My advice is start with about a half an inch cut that goes ALMOST from one end to another. Run the score too far and the bread will go flat. Cut too deep and the dough won’t spring up. You can score on top, on the side, or at any angle you desire. You can even do multiple small scores. The important part is experiment and figure out what works best. A perfect score will produce a perfect oven spring and vice versa.

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Step 7 – bake the bread

Now, grab a pizza shovel and send those loaves into an oven preheated to 500F. Bake with steam at 475F for 20 minutes and 25 minutes without steam at 450F.

There are numerous ways to steam an oven, from simple to downright crazy complicated, or just crazy. After trying a few and killing my old oven with a ‘lava rocks in a cast iron pan’ steaming setup, I settled on a simple and effective method that has worked for me for years. On The Fresh Loaf, it’s referred to as Sylvia’s Steaming Method, in honor of the member who created it. I’ve deviated from it over time but the idea is the same – a bread pan filled with water and a kitchen towel thrown  in it. This setup allows for a slow, continuous release of steam. I place a towel in a bread pan then fill it with hot tap water. The pan then goes in the oven when I start preheating it. 45 minutes later I have a nice, steady steam going.

A good, thick baking stone completes my bread baking setup. After a number of cracked pizza stones and not so great results, I ended up buying a 3/4″ thick kiln shelf from a local pottery supply store, which cut it to 16″ x 20″ for me. It’s heavy and therefore permanently resides in my oven. I love it. With it I get much better oven spring in my breads. Despite several spills and many years of use, it’s still going strong. I can easily bake two 2-pound loaves on it.

Basic Artisan Sourdough Bread Recipe - Oven Setup

Step 8 – cool the bread

You are supposed to cool the bread for at least 1 hour before slicing. Personally, I’ve been breaking this rule ever since I started baking my own bread. There is nothing like a slice of hot sourdough bread right out of the oven with some melting butter on top. There are exceptions though, like the flaxseed bread which has a gummy texture when hot.

Basic Artisan Sourdough Bread Recipe | Taste of Artisan

Sourdough Bread Formulations

Levain Formula

I feed my sourdough starter every evening using the formula below, and that’s what I use for levain in this basic sourdough bread recipe. There are no extra steps for building a specially formulated levain here.

100gBread Flour
25gWhole Wheat Flour
25gSourdough Starter

Sourdough Bread Formula

500gBread Flour50%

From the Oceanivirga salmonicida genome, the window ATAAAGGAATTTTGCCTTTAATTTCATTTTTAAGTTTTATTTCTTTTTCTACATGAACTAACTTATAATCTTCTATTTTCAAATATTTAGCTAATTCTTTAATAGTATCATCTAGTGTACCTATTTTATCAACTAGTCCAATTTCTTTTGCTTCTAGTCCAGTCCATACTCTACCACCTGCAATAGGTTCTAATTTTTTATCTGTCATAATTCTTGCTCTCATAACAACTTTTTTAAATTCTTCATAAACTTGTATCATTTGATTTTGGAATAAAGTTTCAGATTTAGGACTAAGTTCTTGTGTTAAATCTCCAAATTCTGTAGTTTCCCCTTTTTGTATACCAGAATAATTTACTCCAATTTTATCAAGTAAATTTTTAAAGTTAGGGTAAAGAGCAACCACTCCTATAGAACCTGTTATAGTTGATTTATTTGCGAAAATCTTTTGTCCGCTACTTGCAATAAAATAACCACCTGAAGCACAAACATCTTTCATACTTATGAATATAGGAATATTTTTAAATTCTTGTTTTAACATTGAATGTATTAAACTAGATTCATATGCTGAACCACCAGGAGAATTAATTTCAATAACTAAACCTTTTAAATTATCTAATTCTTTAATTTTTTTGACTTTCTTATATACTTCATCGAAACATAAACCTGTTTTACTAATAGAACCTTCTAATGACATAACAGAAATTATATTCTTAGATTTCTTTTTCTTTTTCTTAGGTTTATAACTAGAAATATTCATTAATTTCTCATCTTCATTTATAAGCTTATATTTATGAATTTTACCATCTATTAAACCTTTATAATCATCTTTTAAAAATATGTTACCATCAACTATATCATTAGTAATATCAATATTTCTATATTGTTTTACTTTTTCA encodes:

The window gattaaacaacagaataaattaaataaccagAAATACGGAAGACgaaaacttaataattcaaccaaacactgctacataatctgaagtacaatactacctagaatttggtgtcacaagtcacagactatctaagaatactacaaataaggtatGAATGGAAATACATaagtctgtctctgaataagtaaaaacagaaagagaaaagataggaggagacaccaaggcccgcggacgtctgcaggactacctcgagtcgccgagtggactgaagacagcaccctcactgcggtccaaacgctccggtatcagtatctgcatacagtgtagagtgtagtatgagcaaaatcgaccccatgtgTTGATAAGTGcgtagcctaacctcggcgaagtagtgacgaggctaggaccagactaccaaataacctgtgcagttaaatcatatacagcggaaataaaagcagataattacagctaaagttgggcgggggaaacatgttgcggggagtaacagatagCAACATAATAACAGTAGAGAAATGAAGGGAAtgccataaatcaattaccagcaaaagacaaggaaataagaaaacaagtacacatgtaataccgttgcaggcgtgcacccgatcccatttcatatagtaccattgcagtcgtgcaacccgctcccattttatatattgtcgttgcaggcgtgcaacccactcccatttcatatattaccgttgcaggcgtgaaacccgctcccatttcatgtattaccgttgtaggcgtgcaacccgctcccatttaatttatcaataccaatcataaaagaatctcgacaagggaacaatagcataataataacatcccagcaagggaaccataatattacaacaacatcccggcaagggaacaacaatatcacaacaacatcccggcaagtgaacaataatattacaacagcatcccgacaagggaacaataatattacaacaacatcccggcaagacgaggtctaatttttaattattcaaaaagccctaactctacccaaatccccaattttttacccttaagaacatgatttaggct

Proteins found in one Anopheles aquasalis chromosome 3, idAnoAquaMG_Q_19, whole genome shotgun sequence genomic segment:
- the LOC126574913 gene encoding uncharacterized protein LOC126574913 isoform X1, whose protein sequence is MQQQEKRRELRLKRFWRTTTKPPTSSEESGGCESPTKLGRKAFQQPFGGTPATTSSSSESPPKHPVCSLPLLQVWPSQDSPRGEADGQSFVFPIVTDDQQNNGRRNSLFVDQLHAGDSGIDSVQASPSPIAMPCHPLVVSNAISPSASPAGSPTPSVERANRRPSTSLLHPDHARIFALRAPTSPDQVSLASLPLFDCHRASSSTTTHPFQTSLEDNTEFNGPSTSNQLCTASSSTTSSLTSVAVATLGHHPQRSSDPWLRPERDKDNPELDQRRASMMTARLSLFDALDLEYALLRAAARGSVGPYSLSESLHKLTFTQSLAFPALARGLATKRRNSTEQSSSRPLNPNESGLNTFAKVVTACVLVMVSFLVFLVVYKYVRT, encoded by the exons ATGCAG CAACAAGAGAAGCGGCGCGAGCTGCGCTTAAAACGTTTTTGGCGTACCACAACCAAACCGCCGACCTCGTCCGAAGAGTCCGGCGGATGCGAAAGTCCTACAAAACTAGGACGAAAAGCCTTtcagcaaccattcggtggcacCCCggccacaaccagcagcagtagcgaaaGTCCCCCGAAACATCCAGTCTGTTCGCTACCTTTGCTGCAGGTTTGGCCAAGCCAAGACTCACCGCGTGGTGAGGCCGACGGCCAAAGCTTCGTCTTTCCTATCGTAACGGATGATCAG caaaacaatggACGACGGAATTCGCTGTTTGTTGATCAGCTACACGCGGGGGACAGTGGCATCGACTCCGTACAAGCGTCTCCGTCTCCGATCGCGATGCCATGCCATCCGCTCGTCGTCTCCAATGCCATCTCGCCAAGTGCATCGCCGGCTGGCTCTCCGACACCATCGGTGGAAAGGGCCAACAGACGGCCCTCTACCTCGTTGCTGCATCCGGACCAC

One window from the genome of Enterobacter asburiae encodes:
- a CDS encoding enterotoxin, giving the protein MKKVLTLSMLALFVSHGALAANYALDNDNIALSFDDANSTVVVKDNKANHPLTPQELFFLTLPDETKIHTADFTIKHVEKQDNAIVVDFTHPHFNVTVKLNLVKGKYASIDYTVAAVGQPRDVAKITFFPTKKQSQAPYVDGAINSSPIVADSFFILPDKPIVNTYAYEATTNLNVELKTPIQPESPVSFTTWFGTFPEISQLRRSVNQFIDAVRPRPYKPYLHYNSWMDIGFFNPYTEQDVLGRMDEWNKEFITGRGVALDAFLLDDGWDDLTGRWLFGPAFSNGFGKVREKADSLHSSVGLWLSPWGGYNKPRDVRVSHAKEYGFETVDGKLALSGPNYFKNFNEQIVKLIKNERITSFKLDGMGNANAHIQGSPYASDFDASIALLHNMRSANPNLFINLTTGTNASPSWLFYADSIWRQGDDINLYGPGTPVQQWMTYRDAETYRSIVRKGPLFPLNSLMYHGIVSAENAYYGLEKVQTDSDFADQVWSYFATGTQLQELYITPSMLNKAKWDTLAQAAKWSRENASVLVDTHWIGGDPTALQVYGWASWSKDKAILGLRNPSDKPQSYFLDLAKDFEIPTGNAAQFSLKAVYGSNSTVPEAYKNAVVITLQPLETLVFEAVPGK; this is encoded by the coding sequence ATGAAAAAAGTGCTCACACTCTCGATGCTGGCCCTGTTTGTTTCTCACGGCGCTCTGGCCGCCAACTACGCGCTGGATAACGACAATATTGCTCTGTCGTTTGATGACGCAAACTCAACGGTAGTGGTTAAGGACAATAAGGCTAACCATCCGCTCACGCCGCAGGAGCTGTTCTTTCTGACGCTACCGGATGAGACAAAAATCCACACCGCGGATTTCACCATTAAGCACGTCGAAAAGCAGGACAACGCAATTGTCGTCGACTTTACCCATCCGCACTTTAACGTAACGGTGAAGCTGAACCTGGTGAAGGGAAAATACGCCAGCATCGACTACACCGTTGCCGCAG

450gWhole Wheat Flour45%
50gRye Flour5%
25gKosher Salt2.5%


Basic Artisan Sourdough Bread Recipe | Taste of Artisan

Basic Artisan Sourdough Bread Recipe

5 from 2 votes
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Author: Victor


  • 500 g bread flour
  • 450 g whole wheat flour
  • 50 g rye flour
  • 750 g water (around 85F)
  • 200 g levain
  • 25 g kosher salt


  • Two nights before baking
    Feed mature sourdough starter using the levain formula above.
  • The night before baking, around 6:00PM
    Mix all of the ingredients in a large bowl, cover with a plastic wrap and let rest for 30 minutes to 1 hour.
  • Thirty minutes to one hour later, around 7:00PM
    Perform a set of stretch and folds. Cover and let rest.
  • Around 7:45PM and 8:30PM
    Perform two additional sets of stretch and folds. Cover and let rest.
  • Around 10:00PM
    Depending on your ambient temperature, the dough should double in size by around 10:00PM. In my case, at around 66F - 67F ambient temperature the dough doubles in size in about 4 hours. If not, wait until it does, about an hour or so.
    Turn the dough over onto a flat, smooth surface. Divide into two equal pieces, pre-shape, flip and let rest for 20 minutes.
  • Around 10:20PM
    Fold the loaves one more time, pinch the seams (optional), dip into sesame seeds and place into 14" oval proofing baskets, seam side up. Cover with each with a piece of paper towel, then wrap with a piece of plastic wrap. Proof in a cool place (around 66F or lower) overnight.
  • The morning of baking, around 7:00AM
    Place the baking stone on the rack about 3 positions from the top. Place a kitchen towel in a bread pan, or a small cake pan, fill with hot tap water and place on a rack below the baking stone, to the side of the stone. Preheat the oven to 500F.
  • Around 7:45AM - 8:00AM
    Prepare two pieces of parchment paper slightly bigger than the proofing baskets. Turn the dough pieces onto parchment paper. Score with a serrated knife. Using a pizza shovel, transfer the dough into the preheated oven. Using a water spray, spray some water on the sides of the oven to create some extra steam, and quickly close the oven door. Drop the temperature to 475F and set the time to 20 minutes.